What kind of environmental review is required for second units?
Second-units approved ministerially are statutorily exempt from CEQA pursuant to Section 15268 (Ministerial Projects) of the CEQA guidelines and Section 21080(b)(1) of the Public Resources Code. In addition, second-units can be categorically exempt from CEQA pursuant to Sections15301 and 15303 of the CEQA guidelines, authority cited under Public Resources Code Section 21083 and 21087.
What is ministerial review?
Chapter 1062 requires development applications for second-units to be considered ministerially without discretionary review or a hearing or, in the case where there is no local ordinance in compliance with subsections (a) or (c), a local government must accept the application and approve or disapprove the application ministerially without discretionary review In order for an application to be considered ministerially, the process must apply predictable, objective, fixed, quantifiable and clear standards. These standards must be administratively applied to the application and not subject to discretionary decision-making by a legislative body (for clarification see the definition of ministerial under California Environmental Quality Act (CEQA) Guidelines, (Section 15369).
An application should not be subject to excessively burdensome conditions of approval, should not be subject to a public hearing or public comment and should not be subject to any discretionary decision-making process. There should be no local legislative, quasi-legislative or discretionary consideration of the application, except provisions for authorizing an administrative appeal of a decision
How can a locality encourage second units?
Local governments can encourage second-unit development through a variety of mechanisms.
- Develop information packets to market second-unit construction. A packet could include materials for a second-unit application, explain the application process, and describe incentives to promote their development.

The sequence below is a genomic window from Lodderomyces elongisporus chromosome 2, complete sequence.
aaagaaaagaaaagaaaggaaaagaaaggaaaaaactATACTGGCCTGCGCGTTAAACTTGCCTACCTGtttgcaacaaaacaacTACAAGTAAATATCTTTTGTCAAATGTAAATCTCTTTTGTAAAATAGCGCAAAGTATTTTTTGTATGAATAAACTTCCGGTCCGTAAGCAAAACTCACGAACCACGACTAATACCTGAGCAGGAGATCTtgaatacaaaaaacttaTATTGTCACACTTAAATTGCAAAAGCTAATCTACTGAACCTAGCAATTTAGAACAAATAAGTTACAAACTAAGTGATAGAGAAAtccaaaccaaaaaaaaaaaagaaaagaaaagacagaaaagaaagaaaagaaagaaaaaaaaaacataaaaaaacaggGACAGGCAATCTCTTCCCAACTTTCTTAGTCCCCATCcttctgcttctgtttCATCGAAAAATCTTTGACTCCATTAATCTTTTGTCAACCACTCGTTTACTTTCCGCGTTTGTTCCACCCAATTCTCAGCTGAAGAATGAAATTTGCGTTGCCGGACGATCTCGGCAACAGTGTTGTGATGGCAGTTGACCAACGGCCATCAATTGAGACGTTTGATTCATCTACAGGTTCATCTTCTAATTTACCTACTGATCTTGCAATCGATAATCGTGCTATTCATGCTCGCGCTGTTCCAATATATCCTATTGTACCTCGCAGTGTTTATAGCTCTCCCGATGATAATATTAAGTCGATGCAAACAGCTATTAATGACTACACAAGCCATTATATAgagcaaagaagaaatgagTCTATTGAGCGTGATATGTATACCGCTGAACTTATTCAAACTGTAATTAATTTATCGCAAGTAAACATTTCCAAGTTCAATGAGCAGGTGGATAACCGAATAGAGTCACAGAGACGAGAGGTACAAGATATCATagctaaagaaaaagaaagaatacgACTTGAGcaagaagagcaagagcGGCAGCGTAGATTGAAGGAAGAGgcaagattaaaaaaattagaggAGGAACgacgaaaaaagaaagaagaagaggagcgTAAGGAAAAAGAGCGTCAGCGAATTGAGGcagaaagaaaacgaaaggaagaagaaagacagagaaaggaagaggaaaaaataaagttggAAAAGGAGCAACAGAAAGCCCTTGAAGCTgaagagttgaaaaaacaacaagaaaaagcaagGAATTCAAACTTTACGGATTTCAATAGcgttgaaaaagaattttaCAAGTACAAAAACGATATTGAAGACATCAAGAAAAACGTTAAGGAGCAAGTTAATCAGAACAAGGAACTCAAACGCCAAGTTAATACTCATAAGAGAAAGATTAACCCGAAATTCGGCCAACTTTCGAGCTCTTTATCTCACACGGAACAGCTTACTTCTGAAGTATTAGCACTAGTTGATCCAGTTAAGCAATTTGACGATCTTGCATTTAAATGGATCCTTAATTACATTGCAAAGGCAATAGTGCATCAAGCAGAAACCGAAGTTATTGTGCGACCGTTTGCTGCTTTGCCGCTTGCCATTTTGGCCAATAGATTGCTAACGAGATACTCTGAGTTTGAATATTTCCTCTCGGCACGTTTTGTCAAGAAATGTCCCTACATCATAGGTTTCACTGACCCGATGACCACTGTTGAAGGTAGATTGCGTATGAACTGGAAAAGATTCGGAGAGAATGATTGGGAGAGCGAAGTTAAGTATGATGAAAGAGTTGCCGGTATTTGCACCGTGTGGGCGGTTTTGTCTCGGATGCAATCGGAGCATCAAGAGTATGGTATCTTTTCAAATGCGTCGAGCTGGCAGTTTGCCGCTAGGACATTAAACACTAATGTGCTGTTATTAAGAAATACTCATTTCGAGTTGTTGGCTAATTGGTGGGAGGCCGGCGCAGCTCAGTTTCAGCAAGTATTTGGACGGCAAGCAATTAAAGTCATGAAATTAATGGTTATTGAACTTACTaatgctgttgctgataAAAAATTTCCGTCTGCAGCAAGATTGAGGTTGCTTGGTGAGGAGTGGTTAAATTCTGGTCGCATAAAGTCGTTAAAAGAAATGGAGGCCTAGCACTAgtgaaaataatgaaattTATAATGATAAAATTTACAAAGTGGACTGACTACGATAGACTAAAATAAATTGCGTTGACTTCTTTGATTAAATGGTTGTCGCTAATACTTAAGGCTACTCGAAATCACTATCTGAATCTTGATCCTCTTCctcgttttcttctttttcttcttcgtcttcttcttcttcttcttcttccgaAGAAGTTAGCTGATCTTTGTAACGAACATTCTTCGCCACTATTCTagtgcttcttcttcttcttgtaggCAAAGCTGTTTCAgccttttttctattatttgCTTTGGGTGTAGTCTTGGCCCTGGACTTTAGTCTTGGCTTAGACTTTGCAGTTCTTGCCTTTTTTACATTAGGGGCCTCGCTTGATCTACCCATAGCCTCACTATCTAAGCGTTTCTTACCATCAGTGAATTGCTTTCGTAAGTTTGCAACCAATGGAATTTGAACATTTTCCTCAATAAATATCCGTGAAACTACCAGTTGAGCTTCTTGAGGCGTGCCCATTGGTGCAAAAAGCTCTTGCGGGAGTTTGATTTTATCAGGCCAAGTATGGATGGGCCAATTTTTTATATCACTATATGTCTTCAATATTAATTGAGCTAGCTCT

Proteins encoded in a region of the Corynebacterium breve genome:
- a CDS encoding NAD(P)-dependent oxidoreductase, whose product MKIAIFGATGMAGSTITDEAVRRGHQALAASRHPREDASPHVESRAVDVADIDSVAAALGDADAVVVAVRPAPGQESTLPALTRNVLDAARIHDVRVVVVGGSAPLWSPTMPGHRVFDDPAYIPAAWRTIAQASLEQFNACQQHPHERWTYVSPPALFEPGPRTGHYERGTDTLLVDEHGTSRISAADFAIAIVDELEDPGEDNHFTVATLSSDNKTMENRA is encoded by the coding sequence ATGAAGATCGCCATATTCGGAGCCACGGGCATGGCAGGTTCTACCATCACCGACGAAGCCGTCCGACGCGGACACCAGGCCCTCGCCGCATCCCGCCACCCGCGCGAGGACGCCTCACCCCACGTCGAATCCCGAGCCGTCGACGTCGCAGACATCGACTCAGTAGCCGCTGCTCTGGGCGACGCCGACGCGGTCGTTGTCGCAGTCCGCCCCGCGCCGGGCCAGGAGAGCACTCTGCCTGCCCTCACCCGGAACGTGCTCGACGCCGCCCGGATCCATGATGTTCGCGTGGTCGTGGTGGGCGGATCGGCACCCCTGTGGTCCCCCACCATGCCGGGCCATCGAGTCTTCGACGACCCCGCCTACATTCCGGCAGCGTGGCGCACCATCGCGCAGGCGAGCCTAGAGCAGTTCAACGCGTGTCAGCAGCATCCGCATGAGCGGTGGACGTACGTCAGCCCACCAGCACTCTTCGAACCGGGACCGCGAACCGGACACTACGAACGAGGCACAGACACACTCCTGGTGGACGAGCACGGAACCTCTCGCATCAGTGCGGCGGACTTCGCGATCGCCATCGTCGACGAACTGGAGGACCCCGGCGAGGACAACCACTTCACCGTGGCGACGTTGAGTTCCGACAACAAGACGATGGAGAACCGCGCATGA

- Advertise second-unit development opportunities to homeowners on the community's web page, at community and senior centers, in community newsletters, and in local utility bills, etc.
- Establish and maintain a second-unit specialist in the current planning division to assist in processing and approving second-units.
- Establish flexible zoning requirements, development standards, processing and fee incentives that facilitate the creation of second-units (Government Code Section 65852.2(g)). Incentives include reduced parking requirements near transit nodes, tandem parking requirements, pre-approved building plans or design prototypes, prioritized processing, fee waivers, fee deferrals, reduced impact fees, reduced water and sewer connection fees, setback reductions and streamlined architectural review. For example, the City of Santa Cruz established pre-approved design prototypes to encourage and stimulate the development of second-units.
- Monitor the effectiveness of ordinances, programs and policies encouraging the creation of second-unit development. Some localities monitor implementation of second-unit strategies through the annual general plan progress report (Government Code Section 65400). Evaluating the effectiveness of a second-unit ordinance can assist the local government in determining appropriate measures to improve usefulness and further facilitate the development of housing affordable to lower- and moderate-income families.
See link below for additional information and FAQs on state planning law related to second units, a second-unit bibliography prepared by HCD, and other program resources including examples of local program actions.
- Sample Sites Inventory (PDF)
- HCD: Memo on AB 1866 Second-Unit Legislation (PDF)
- County of Marin — Second-Unit Amnesty Program
- City of Martinez — Second-Unit Ordinance (PDF)